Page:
Desperate Syrian refugees return to war zone
Syrians cry and hug each other as they say their farewells in northern Jordan. Children help their parents bundle small bags of luggage onto a waiting bus.
These refugees either cannot afford to go to Europe or do not want to. Instead, they are going on a different dangerous journey: returning home to a war zone.
"I've no relatives left here and no money," says a mother of three from Deraa, in southern Syria. "Everybody started going back. We're so tired."
"In Syria, I'll find people I know," she goes on. "I'll be among my own people. It will be OK. Whatever happens, happens."
In recent months, the United Nations says it has seen a worrying rise in returnees.
In July, the average was 66 a day but in August the figure nearly doubled to 129. It has since remained over 100.
There are some 600,000 registered Syrian refugees in Jordan, mostly living in urban areas. Four years into a bloody civil war, they are dispossessed and increasingly desperate.
Those who want to leave Jordan for Syria must register for the bus at a departure area at the Zaatari refugee camp. Many first get counselling from the UN refugee agency, the UNHCR.
"The first thing we tell them is that there's no safe place in Syria from a UNHCR perspective," says Omar, one of the protection officers. "The second is that you can't return back to Jordan at all. It's a one-way ticket."
Increasingly, Syrian refugees in Jordan are in dire financial straits. The UN says 86% now live below the Jordanian poverty line of 68 Jordanian dinars ($96; £63) a month.
The government does not allow most to work legally and no longer provides free medical care.
At the beginning of last month, 229,000 living outside refugee camps had their aid from the UN's World Food Programme (WFP) totally cut due to a lack of international donations.
Families have had to make terrible choices.
One man from Homs has decided to stay with his ageing mother in Jordan while his wife will take their two small daughters - one a newborn - to join her parents in regime-held Damascus.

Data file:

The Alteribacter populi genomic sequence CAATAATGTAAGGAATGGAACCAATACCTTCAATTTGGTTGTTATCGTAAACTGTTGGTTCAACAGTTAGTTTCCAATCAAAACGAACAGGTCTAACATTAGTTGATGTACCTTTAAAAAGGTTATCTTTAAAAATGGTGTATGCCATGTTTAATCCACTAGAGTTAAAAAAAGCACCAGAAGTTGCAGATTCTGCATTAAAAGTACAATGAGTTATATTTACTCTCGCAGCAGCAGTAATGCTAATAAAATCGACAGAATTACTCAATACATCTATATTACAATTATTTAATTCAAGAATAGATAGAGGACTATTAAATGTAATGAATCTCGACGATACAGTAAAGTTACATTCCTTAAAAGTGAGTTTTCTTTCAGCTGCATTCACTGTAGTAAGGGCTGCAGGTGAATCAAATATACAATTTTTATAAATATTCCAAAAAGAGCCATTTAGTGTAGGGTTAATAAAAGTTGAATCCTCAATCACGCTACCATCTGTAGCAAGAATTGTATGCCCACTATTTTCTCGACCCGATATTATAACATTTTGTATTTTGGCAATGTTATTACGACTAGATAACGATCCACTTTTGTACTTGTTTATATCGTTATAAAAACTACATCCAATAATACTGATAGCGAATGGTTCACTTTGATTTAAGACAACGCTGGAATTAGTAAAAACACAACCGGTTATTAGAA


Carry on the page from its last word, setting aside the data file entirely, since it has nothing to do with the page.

"It's a hard life here. My baby daughter is really sick and I can't afford her treatment. In Syria, it will be available," says Abu Ahmed.
"We are splitting up because we have no choice. Some situations are stronger than we are, and my daughter is the priority. In the night she wakes up choking and I have no car to take her to hospital and no money for medicine."
His wife remembers the journey out of Syria as "torture". She follows news of the continuing fighting and is aware of the risks of going back.
"We're not happy to go but the situation here is very bad. It's very expensive. We get no food vouchers. We even have to buy our water," she says.
"[My husband] could work illegally for a few days a month but not the whole time."
Another Syrian family living in Irbid is also planning to divide up temporarily.
The father, Khaled will take his 19-year-old daughter, Ayat, back home to Deraa so she can finish secondary school and get to university. His wife is staying behind with their other children for a few months.
Khaled was well-off in Syria but now his savings have run out. He has relied on relatives to pay for his rent, food and transport costing about 600 Jordanian dinars (£552; $847) a month.
He shows me a photograph of his large house in Deraa. His parents are there and have told him the situation is calm now.
"It has been terrible: shelling and barrel bombs almost every day. People dying," he says. "For the last 20 days there's been talk of a truce."
I ask if he is worried the situation could become more violent again. "Yes," he replies. "I can't deny I'm scared, but you only die when your time is up. We don't have a life here."
Videos from southern Syria show barrel bombs dropped by regime aircraft.
The opposition Free Syrian Army (FSA) says it does not have the weapons it needs to protect people and that the recently-arrived Russian air power will only increase the bloodshed.
"We are expecting that the situation will be more complicated. The air strikes will be heavier, stronger, more accurate and will attack and kill lots of civilians," says Major Issam al-Reis, spokesman for the FSA Southern Front.
"We advise our refugees not to go back to Syria now because [it] will be more dangerous."
And yet more and more families are opting to go back to a conflict that shows no sign of ending, instead of facing hunger and hardship in Jordan.